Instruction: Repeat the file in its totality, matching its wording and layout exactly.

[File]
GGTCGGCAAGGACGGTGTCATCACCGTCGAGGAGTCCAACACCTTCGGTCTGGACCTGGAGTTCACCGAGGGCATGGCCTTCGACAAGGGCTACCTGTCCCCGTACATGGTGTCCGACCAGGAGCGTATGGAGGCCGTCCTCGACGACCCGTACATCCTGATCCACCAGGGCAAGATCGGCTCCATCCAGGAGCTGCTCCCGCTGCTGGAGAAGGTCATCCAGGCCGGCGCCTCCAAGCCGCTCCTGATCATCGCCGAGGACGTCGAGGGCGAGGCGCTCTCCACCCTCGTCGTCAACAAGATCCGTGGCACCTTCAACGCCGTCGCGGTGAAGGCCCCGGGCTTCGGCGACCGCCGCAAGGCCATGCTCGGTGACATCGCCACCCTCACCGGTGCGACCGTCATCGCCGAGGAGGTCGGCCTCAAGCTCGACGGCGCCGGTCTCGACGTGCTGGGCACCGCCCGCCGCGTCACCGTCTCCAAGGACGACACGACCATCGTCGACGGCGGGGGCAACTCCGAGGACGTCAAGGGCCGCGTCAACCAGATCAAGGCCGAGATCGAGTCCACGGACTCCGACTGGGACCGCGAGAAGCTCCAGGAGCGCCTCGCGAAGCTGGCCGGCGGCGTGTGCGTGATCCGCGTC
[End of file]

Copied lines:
GGTCGGCAAGGACGGTGTCATCACCGTCGAGGAGTCCAACACCTTCGGTCTGGACCTGGAGTTCACCGAGGGCATGGCCTTCGACAAGGGCTACCTGTCCCCGTACATGGTGTCCGACCAGGAGCGTATGGAGGCCGTCCTCGACGACCCGTACATCCTGATCCACCAGGGCAAGATCGGCTCCATCCAGGAGCTGCTCCCGCTGCTGGAGAAGGTCATCCAGGCCGGCGCCTCCAAGCCGCTCCTGATCATCGCCGAGGACGTCGAGGGCGAGGCGCTCTCCACCCTCGTCGTCAACAAGATCCGTGGCACCTTCAACGCCGTCGCGGTGAAGGCCCCGGGCTTCGGCGACCGCCGCAAGGCCATGCTCGGTGACATCGCCACCCTCACCGGTGCGACCGTCATCGCCGAGGAGGTCGGCCTCAAGCTCGACGGCGCCGGTCTCGACGTGCTGGGCACCGCCCGCCGCGTCACCGTCTCCAAGGACGACACGACCATCGTCGACGGCGGGGGCAACTCCGAGGACGTCAAGGGCCGCGTCAACCAGATCAAGGCCGAGATCGAGTCCACGGACTCCGACTGGGACCGCGAGAAGCTCCAGGAGCGCCTCGCGAAGCTGGCCGGCGGCGTGTGCGTGATCCGCGTC